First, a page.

# 160 meter inverted L radials

Discussion in 'Antennas, Feedlines, Towers & Rotors' started by KG4DYN, Jan 8, 2021.

1. ### KG4DYNHam MemberQRZ Page

Hello everyone,
I really want to get on 160 meters and have been planning to build an inverted L. I have plenty of tall trees and enough space. My question are whether I should use ground radials or tuned raised radials. I live in the woods so I can install raised radials high enough to be out of the way of people and animals.

Here are my questions:
If I do raised radial, how many should I install? Do they need to be straight?
If I do ground radials, does the length matter? I would have to run them around trees so they would not be straight.

Any help will be appreciated.
Doug KG4DYN

2. ### AK5BHam MemberQRZ Page

With elevated radials (7' or more for safety) you could actually get by fairly well with two---optimum is around 14 and 4 would be fine. (Don't thank me; it was Rudy Severns, N6LF who discovered this through his exhaustive testing done in the early 1990s).

Forget ground radials if you can elevate everything; you will be pleased!

A lot of us will be envying you with all that space.

73,

Jeff

P.S. Two articles worth their weight in inv L gold:

http://www.on5au.be/Cebik-2/StraighteningOutTheInverted-l.pdf

http://udel.edu/~mm/ham/randomWire/

Last edited: Jan 8, 2021
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3. ### KG4DYNHam MemberQRZ Page

Thank you! This is excellent info. I searched a lot but didnâ€™t find these two.

Thanks again!
Doug
KG4DYN

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4. ### W1VTHam MemberQRZ Page

I think it helps if they are symmetrical. If they are current will divide equally between all the radials. But, just do the best you can.
I use the same radials for 160 as for 80 which means they are really short. But I have 144 countries confirmed on 160!

I use elevated radials over wet clay and they work well considering the compromises I have living in the suburbs of Hartford CT.
I can easily walk over to the nearest McDonalds. If I had a modest tower I could see the Golden Arches.

Zak W1VT

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5. ### W9JSWHam MemberQRZ Page

This is my current experiment. I went with quick elevated radials as the cold weather was close and I wanted something for 160M and I was bringing a new amp online that can do 160M.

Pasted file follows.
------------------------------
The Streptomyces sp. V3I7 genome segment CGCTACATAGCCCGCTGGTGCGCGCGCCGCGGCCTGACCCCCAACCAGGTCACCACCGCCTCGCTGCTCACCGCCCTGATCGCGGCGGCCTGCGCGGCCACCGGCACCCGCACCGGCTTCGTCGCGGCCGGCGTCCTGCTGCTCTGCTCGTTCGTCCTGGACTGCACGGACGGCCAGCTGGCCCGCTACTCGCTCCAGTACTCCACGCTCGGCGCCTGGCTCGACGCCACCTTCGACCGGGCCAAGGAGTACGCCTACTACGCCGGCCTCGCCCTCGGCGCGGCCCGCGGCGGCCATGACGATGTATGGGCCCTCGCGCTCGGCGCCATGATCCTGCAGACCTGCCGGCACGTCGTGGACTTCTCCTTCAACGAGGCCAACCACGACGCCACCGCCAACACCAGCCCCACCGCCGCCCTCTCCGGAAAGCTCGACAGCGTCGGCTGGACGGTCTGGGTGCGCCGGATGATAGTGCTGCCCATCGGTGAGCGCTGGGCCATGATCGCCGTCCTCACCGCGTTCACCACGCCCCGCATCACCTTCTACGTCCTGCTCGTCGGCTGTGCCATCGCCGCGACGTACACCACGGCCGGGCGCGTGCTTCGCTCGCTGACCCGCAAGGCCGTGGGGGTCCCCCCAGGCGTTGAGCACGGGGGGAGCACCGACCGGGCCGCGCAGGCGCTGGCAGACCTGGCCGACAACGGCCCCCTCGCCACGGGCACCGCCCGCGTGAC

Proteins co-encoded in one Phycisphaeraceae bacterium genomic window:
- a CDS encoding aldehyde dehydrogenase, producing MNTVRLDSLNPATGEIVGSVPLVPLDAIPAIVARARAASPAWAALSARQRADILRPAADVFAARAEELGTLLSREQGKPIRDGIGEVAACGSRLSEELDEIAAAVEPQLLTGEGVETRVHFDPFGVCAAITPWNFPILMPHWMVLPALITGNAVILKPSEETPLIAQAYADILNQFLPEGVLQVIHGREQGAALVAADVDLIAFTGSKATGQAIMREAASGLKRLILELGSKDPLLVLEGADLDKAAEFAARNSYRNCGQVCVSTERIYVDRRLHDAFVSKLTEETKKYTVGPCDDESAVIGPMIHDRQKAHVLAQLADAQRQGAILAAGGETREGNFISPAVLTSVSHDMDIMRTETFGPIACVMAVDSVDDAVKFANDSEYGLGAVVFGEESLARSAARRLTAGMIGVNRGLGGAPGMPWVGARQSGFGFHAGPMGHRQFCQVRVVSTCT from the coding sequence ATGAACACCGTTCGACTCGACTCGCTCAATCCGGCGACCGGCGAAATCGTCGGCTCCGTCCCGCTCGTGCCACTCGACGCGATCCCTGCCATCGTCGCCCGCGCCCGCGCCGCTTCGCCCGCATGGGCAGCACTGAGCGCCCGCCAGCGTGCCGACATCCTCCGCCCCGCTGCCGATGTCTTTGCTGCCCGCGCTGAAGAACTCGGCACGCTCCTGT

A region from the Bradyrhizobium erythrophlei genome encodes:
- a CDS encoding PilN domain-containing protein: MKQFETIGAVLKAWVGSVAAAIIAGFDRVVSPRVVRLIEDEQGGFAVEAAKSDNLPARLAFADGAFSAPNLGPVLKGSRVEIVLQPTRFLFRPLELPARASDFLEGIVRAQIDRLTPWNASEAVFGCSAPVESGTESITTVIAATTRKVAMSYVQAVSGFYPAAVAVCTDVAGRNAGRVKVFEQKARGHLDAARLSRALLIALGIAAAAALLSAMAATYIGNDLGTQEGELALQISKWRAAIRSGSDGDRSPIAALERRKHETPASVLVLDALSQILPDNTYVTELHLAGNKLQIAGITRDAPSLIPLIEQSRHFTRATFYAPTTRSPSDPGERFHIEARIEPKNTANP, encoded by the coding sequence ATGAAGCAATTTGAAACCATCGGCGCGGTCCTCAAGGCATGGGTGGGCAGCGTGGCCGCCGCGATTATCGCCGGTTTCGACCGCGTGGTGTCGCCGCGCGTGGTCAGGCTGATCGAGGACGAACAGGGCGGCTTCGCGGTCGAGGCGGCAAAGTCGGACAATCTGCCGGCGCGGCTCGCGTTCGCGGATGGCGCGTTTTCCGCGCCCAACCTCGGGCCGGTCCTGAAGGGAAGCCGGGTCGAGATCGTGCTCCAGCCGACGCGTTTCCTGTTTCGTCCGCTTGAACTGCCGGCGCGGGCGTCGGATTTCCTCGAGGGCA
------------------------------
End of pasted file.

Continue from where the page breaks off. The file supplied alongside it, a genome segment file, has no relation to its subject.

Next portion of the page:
I have a large somewhat square-ish chicken pen. Perhaps 60ft by 100ft. The very large tree is on a S-W 90 degree corner and has a 120ft wire draped across its top and then over to an adjacent tree to the N-NW. I have one 120 ft radial heading N down one side 4ft high, turns 90 degrees to the E and goes down another 60 or so ft. I have another that goes E down the other side of the fence at 4ft high and turns a corner towards N at around 80ft. So pretty much like a open C shape. I have a 60ft radial that bisects the other 2 radials. It is laying on the ground in the chicken pen. The C opens up to the E-NE.

No ground rod. I have a DXEngineering 1:1 current balun at the base of the tree. 135ft of RG-213 to the shack.

Here is a pic of a 5 watt WSPR session for around an hour or two just as the band was opening up. These are all stations that heard me. As expected I get most of my contacts towards the East. For a hastily laid out antenna, not bad! I plan to experiment with a better balun and use a 200uH coil to reduce static, as well as something to link the radials to a ground rod, thru some sort of inductor. But this gets me on the band. By the way, the antenna resonates at 1.920MHz with a 1:2 SWR. I will be using it after dark with no kids around so 4ft elevation is fine. I am in the middle of a 40ac farm.

Lots of noise - maybe S7+. Not many WSPR receives. I installed a Loop-on-Ground that helps that greatly. However it is useable as a RX antenna if the signals are rolling in good.

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6. ### WB3BELHam MemberQRZ Page

If you mainly want to work stations that are in the US and surrounding areas just put up a dipole as high as you can. If you need to, let the ends hang down to make it fit your real estate.

If you mainly want to concentrate on DX, then the mostly vertical L or T antenna will probably be superior.
Depending on how serious you are about DXing, then my advice would differ.